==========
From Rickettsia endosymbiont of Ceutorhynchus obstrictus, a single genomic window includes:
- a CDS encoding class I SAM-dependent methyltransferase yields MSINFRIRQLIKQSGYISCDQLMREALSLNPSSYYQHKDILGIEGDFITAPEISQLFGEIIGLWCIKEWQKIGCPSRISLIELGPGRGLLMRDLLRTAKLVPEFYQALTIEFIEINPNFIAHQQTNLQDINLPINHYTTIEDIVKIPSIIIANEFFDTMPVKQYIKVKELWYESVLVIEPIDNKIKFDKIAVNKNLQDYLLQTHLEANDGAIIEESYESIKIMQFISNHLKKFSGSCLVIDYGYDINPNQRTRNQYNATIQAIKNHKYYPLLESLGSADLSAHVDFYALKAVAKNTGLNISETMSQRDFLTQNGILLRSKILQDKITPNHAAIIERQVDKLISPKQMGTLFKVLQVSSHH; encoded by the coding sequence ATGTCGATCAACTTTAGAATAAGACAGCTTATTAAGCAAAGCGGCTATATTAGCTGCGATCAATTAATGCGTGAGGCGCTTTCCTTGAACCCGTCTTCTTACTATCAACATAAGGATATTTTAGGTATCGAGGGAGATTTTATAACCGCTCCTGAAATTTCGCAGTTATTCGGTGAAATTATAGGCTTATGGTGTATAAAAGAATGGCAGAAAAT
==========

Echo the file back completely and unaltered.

From Rickettsia endosymbiont of Ceutorhynchus obstrictus, a single genomic window includes:
- a CDS encoding class I SAM-dependent methyltransferase yields MSINFRIRQLIKQSGYISCDQLMREALSLNPSSYYQHKDILGIEGDFITAPEISQLFGEIIGLWCIKEWQKIGCPSRISLIELGPGRGLLMRDLLRTAKLVPEFYQALTIEFIEINPNFIAHQQTNLQDINLPINHYTTIEDIVKIPSIIIANEFFDTMPVKQYIKVKELWYESVLVIEPIDNKIKFDKIAVNKNLQDYLLQTHLEANDGAIIEESYESIKIMQFISNHLKKFSGSCLVIDYGYDINPNQRTRNQYNATIQAIKNHKYYPLLESLGSADLSAHVDFYALKAVAKNTGLNISETMSQRDFLTQNGILLRSKILQDKITPNHAAIIERQVDKLISPKQMGTLFKVLQVSSHH; encoded by the coding sequence ATGTCGATCAACTTTAGAATAAGACAGCTTATTAAGCAAAGCGGCTATATTAGCTGCGATCAATTAATGCGTGAGGCGCTTTCCTTGAACCCGTCTTCTTACTATCAACATAAGGATATTTTAGGTATCGAGGGAGATTTTATAACCGCTCCTGAAATTTCGCAGTTATTCGGTGAAATTATAGGCTTATGGTGTATAAAAGAATGGCAGAAAAT